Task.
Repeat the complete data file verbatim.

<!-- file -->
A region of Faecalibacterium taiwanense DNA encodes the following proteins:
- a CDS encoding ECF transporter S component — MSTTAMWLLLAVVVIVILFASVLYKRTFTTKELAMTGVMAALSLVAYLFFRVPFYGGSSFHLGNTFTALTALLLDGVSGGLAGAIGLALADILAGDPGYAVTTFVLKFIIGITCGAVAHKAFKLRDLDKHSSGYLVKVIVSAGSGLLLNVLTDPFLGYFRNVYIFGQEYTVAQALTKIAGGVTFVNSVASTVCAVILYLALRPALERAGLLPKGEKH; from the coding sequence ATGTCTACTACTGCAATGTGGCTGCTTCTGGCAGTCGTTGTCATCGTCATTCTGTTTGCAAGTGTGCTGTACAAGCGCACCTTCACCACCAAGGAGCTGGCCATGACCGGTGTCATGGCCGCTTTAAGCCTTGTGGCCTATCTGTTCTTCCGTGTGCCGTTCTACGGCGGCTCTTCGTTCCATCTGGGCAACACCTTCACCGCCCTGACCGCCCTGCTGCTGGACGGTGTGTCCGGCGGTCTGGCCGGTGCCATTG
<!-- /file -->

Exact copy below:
A region of Faecalibacterium taiwanense DNA encodes the following proteins:
- a CDS encoding ECF transporter S component — MSTTAMWLLLAVVVIVILFASVLYKRTFTTKELAMTGVMAALSLVAYLFFRVPFYGGSSFHLGNTFTALTALLLDGVSGGLAGAIGLALADILAGDPGYAVTTFVLKFIIGITCGAVAHKAFKLRDLDKHSSGYLVKVIVSAGSGLLLNVLTDPFLGYFRNVYIFGQEYTVAQALTKIAGGVTFVNSVASTVCAVILYLALRPALERAGLLPKGEKH; from the coding sequence ATGTCTACTACTGCAATGTGGCTGCTTCTGGCAGTCGTTGTCATCGTCATTCTGTTTGCAAGTGTGCTGTACAAGCGCACCTTCACCACCAAGGAGCTGGCCATGACCGGTGTCATGGCCGCTTTAAGCCTTGTGGCCTATCTGTTCTTCCGTGTGCCGTTCTACGGCGGCTCTTCGTTCCATCTGGGCAACACCTTCACCGCCCTGACCGCCCTGCTGCTGGACGGTGTGTCCGGCGGTCTGGCCGGTGCCATTG